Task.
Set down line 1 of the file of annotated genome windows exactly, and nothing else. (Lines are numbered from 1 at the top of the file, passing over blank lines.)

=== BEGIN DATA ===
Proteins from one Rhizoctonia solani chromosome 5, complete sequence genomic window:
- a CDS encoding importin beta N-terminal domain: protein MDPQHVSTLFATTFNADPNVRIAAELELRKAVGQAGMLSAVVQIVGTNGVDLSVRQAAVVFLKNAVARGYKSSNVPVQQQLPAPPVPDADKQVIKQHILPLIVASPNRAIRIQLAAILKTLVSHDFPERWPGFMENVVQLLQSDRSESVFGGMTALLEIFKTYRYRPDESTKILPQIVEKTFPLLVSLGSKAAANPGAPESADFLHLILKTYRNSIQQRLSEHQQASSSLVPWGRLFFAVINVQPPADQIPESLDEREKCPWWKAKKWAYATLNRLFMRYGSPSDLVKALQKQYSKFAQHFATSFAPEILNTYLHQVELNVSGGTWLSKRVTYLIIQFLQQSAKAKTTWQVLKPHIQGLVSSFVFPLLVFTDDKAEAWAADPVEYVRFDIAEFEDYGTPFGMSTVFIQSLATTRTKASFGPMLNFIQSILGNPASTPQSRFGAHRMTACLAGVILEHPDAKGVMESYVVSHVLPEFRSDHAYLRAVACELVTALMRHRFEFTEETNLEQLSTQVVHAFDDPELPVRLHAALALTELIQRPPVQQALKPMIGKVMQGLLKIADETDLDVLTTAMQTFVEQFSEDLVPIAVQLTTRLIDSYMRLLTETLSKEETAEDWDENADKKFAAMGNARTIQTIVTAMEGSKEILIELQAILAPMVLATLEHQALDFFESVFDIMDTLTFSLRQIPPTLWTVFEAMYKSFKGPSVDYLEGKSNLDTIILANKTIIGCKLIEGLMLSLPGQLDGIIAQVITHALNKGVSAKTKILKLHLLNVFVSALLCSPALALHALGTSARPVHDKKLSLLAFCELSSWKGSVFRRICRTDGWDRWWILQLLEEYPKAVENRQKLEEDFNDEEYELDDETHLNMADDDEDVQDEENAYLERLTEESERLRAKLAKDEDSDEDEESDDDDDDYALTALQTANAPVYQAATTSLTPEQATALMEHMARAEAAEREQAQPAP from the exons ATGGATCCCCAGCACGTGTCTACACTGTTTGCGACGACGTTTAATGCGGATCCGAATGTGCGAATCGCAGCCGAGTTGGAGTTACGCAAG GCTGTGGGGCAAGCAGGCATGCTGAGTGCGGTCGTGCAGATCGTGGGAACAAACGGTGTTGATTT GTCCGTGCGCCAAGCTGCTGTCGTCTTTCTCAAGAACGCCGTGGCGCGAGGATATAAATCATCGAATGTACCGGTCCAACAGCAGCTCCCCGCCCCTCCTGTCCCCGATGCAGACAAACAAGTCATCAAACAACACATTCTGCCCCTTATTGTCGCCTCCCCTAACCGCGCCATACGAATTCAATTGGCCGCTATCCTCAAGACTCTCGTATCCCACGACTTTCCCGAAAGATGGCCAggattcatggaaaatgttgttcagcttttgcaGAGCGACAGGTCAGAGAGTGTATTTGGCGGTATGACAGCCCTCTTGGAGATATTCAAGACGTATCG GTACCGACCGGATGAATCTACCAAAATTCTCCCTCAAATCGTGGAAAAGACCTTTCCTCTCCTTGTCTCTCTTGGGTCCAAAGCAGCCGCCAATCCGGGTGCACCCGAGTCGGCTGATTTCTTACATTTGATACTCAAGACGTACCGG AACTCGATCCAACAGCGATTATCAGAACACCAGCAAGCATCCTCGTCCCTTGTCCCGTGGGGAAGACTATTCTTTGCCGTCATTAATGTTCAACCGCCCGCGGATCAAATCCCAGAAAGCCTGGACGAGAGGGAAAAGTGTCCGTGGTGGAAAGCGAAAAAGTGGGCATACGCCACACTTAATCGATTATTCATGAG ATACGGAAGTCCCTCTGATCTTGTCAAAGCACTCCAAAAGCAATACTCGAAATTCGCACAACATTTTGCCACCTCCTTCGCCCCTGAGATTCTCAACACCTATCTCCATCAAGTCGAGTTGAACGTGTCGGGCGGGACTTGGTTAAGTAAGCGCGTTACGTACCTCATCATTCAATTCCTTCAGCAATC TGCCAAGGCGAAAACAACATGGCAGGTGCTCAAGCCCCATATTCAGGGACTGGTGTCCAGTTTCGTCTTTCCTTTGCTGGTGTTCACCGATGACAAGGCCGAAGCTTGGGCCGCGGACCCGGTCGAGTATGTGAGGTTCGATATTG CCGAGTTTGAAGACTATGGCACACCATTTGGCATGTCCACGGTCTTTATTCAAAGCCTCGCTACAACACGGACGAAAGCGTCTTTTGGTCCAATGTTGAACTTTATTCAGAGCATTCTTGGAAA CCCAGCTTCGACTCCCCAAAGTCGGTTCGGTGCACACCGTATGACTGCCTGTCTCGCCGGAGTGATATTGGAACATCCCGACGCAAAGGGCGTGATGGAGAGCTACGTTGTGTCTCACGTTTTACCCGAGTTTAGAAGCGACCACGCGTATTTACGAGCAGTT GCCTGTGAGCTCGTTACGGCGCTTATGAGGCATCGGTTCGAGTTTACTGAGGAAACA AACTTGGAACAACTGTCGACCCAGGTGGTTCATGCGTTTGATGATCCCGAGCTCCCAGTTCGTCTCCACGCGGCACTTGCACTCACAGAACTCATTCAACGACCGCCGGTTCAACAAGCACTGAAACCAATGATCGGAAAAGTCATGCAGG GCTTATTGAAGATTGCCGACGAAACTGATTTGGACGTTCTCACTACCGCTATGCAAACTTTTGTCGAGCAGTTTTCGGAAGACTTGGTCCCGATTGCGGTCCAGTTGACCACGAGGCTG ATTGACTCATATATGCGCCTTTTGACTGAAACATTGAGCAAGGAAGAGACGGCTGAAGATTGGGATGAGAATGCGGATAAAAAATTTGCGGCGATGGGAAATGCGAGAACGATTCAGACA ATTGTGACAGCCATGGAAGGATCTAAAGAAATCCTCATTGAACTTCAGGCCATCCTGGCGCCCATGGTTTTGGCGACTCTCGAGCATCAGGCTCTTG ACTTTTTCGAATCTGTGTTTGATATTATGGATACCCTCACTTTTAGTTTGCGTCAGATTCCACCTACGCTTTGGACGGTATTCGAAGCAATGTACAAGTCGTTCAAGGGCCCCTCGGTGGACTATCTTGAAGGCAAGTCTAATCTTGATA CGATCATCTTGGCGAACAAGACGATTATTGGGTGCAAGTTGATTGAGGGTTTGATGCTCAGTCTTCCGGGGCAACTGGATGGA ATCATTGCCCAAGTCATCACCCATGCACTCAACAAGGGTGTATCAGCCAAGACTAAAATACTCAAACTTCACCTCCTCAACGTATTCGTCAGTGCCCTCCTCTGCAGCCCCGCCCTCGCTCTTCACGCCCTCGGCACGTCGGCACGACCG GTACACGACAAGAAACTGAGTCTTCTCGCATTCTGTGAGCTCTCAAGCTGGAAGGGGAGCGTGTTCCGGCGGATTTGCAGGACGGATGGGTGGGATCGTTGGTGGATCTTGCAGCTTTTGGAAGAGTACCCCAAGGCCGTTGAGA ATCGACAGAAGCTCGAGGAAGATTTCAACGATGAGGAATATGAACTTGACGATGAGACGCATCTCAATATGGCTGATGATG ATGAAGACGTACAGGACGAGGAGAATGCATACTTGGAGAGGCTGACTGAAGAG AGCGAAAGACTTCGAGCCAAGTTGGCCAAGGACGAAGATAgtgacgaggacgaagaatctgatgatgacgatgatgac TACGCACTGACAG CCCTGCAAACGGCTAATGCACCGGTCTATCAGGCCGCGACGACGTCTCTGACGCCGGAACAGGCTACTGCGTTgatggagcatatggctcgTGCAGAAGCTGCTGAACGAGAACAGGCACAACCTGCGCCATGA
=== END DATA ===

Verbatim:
Proteins from one Rhizoctonia solani chromosome 5, complete sequence genomic window: